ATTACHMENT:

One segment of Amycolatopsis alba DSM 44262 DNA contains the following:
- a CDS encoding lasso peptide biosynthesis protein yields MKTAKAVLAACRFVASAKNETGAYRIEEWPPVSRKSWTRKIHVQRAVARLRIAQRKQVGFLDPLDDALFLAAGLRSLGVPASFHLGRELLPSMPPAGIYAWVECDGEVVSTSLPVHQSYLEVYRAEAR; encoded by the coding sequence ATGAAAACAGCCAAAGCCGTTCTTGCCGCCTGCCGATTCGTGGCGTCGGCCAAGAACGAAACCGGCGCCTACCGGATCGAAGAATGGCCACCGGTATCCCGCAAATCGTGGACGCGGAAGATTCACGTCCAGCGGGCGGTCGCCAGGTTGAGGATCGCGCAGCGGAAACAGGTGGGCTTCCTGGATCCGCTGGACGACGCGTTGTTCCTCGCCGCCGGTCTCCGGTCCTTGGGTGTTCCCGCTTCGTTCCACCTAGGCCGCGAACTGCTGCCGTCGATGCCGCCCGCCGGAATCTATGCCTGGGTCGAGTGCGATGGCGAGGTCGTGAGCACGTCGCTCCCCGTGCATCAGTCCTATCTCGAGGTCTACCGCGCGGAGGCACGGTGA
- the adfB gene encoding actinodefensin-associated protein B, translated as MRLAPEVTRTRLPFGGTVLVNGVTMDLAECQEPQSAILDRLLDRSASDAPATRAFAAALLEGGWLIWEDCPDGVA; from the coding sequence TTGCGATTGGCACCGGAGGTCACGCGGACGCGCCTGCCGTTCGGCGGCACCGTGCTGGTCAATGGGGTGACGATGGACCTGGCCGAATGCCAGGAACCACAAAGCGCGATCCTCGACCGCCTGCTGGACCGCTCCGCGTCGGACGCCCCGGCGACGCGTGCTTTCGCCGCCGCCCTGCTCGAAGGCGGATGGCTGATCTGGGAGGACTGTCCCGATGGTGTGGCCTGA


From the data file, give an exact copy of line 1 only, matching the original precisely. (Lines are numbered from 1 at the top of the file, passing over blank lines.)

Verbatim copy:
One segment of Amycolatopsis alba DSM 44262 DNA contains the following: